After four months in Desert Trails RV Park in Tucson, AZ, we packed up and headed to Willcox, AZ, about 90 miles, and planted ourselves for two nights in the Grande Vista RV Park in Willcox. We had heard a lot about the area and wanted to see it for ourselves. If one were to just stumble on Willcox and drive through town, they would be greeted by lots of closed businesses and empty, gutted buildings. Without some warning that the area is very interesting, we would have just kept going. What a mistake that would have been! In fact, two nights was not enough to do all the things there are to do, so we signed up for two more.
After a cursory tour of the town to get oriented, and to find the grocery store, we found one of the many wineries in the area and went in for a tasting. The Coronado Vineyard proved to be a wonderful surprise. The vineyard owners are also pistachio farmers. The tasting list was fairly short but we could each taste six wines, which we did. They only had one white to taste, which was OK, but their strength was really reds. We chatted with the winetender who turned out to be really fun, not rushed. There was no one else in the place until the guy with the Tesla showed up. He was trying to impress both the winetender and us with his wealth (or success or whatever), but none of us were particularly interested. Eventually he just settled down and chatted along with us. As we were leaving, she reminded us to take our glasses with us, which was unexpected. They are really nice glasses. And the tasting was free. Most wineries charge for tastings which nets you a glass. Cooper ended up buying two bottles of Two Head Red. (The winery sits at the base of Dos Cabesas (two heads) mountain.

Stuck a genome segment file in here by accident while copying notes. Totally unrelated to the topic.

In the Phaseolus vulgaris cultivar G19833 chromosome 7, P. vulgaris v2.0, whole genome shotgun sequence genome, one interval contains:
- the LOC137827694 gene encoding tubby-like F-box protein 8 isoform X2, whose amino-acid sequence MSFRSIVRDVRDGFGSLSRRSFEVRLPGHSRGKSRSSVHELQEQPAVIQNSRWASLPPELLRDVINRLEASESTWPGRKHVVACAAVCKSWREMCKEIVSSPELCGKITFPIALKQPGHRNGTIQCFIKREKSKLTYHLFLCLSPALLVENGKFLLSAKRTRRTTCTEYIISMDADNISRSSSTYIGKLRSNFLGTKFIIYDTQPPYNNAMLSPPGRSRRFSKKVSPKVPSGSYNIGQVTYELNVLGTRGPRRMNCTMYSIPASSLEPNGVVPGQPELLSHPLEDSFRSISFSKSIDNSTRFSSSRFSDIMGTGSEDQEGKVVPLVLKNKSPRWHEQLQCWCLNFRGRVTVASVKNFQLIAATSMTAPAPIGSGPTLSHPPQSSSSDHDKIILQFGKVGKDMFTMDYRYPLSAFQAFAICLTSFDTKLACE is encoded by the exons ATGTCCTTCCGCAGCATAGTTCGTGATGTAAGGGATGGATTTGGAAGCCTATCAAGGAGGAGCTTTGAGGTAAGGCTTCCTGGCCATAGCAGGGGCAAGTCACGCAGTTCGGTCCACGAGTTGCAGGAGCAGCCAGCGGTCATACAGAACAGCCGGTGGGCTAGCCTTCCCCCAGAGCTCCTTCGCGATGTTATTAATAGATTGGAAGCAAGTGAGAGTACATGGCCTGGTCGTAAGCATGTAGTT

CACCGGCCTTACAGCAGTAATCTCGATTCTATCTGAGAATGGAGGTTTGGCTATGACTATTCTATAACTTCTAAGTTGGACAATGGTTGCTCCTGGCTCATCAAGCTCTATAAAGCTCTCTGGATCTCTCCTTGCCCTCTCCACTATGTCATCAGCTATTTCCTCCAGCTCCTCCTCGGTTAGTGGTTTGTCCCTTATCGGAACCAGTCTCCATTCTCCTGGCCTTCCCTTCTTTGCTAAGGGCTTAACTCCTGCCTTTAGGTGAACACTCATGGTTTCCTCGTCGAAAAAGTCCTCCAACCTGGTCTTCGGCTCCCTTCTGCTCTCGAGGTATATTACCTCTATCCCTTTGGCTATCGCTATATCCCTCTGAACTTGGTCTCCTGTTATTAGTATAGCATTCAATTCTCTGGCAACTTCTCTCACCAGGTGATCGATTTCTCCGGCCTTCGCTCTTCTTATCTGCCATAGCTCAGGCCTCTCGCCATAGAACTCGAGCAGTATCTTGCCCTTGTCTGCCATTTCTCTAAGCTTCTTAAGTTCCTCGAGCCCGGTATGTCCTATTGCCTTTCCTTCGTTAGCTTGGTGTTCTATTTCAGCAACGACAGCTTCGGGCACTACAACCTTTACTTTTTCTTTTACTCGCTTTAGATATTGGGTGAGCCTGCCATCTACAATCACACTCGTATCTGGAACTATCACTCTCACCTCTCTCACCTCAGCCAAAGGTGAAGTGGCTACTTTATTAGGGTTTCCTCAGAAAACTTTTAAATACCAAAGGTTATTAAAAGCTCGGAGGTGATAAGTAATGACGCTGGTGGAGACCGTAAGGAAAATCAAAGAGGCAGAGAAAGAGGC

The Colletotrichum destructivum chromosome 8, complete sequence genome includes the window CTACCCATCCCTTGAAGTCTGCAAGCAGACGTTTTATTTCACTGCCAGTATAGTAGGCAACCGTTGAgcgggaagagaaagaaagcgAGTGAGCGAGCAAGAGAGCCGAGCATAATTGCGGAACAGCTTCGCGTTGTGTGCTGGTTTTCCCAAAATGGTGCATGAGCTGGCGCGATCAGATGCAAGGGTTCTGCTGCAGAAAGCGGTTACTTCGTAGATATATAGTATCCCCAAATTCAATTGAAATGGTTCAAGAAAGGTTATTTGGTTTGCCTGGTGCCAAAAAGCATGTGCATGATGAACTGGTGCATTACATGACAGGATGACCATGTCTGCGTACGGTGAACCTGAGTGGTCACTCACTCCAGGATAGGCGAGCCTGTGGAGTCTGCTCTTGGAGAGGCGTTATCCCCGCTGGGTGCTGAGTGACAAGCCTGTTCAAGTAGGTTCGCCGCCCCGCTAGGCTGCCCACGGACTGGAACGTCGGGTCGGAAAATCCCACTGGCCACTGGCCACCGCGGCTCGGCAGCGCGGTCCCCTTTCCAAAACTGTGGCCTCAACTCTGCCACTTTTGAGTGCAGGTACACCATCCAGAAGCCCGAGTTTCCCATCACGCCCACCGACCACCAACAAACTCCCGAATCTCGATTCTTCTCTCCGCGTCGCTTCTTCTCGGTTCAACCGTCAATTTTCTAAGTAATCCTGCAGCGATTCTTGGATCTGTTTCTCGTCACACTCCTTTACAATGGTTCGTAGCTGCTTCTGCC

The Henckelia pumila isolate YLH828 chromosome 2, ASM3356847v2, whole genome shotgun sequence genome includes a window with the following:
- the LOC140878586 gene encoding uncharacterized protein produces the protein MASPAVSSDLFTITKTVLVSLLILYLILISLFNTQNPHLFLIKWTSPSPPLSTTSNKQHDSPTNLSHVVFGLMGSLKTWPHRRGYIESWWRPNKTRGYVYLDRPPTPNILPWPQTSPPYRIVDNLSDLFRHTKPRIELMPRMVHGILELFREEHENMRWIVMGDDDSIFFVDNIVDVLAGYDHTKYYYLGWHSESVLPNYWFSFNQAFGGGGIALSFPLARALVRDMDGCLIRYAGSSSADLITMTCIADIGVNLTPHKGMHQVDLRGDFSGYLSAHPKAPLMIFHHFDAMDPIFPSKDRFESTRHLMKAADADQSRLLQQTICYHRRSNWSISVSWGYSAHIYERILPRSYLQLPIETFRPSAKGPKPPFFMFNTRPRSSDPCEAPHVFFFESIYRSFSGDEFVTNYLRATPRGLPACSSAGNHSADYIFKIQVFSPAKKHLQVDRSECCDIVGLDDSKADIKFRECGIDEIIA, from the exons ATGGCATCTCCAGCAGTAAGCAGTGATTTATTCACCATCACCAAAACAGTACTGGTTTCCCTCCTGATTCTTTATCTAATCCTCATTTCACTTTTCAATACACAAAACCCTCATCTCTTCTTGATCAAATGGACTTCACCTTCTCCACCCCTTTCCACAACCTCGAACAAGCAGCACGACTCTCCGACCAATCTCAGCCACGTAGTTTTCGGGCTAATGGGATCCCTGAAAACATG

It was pretty early when we were done with the tasting, so we decided to head to the Amerind Museum north of Willcox. We got there about 3:30 pm but they close at 4:00 pm. Because there was only a half hour left, they let us in for free. This is an amazing museum, originally the collection of a guy named Fulton who found a semi-buried ancient Indian pot and became enamored with archaeological finds. He devoted his life to collecting anything that related to indigenous peoples from all of North America. (Amerind = American Indians). We were so taken with what little we saw at this museum that we HAD to return the next day. We don’t have any pictures to share (other than the entrance) because photography is forbidden.
The second day we visited the museums dedicated to country western music legends, Rex Allen and Marty Robbins. The museums are closed on Mondays or we would have done them the first day (which was a Monday). Rex Allen was born in Willcox, as was his son, Rex Allen, Jr. Seeing this community today, it is hard to believe that music icons came from Willcox. Willcox is very proud of their native sons and the museum dedicated to them showcases not only these stars, but honors the local cowboys and ranchers from the area. There is a room in the back of the museum with painted portraits of local ranchers that is extremely special and well done. My favorite thing in the whole museum was the red cowboy boots with golf cleats.
Next door is the Marty Robbins museum. While Marty was not from Willcox, his friend, Rex Allen Jr, felt his hometown was not honoring Robbins the way it should and invited Marty to move the museum next door to his dad’s museum in Willcox. And it was done. Now the original town wants the museum back. Stay tuned.
I wasn’t aware that Rex Allen was the voice of many Disney characters in his later years. Apparently, Rex Allen was involved with Disney in more than 40 different movies, character voices and as a singer and actor. He was acknowledged by the Disney people for his work.